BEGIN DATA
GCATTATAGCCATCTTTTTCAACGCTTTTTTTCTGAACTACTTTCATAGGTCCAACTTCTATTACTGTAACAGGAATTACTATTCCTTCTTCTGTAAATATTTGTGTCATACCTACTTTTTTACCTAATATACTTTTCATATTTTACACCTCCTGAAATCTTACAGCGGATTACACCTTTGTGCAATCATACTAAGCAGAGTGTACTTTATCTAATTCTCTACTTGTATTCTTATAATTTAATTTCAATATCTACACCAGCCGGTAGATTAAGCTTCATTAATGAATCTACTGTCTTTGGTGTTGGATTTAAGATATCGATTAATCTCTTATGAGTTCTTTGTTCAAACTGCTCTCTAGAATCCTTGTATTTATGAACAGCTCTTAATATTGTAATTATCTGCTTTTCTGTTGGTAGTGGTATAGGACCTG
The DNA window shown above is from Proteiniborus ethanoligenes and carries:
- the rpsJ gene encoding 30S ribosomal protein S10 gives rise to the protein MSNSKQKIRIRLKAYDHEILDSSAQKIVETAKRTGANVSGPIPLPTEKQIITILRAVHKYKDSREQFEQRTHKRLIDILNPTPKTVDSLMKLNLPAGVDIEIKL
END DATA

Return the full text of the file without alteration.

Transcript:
GCATTATAGCCATCTTTTTCAACGCTTTTTTTCTGAACTACTTTCATAGGTCCAACTTCTATTACTGTAACAGGAATTACTATTCCTTCTTCTGTAAATATTTGTGTCATACCTACTTTTTTACCTAATATACTTTTCATATTTTACACCTCCTGAAATCTTACAGCGGATTACACCTTTGTGCAATCATACTAAGCAGAGTGTACTTTATCTAATTCTCTACTTGTATTCTTATAATTTAATTTCAATATCTACACCAGCCGGTAGATTAAGCTTCATTAATGAATCTACTGTCTTTGGTGTTGGATTTAAGATATCGATTAATCTCTTATGAGTTCTTTGTTCAAACTGCTCTCTAGAATCCTTGTATTTATGAACAGCTCTTAATATTGTAATTATCTGCTTTTCTGTTGGTAGTGGTATAGGACCTG
The DNA window shown above is from Proteiniborus ethanoligenes and carries:
- the rpsJ gene encoding 30S ribosomal protein S10 gives rise to the protein MSNSKQKIRIRLKAYDHEILDSSAQKIVETAKRTGANVSGPIPLPTEKQIITILRAVHKYKDSREQFEQRTHKRLIDILNPTPKTVDSLMKLNLPAGVDIEIKL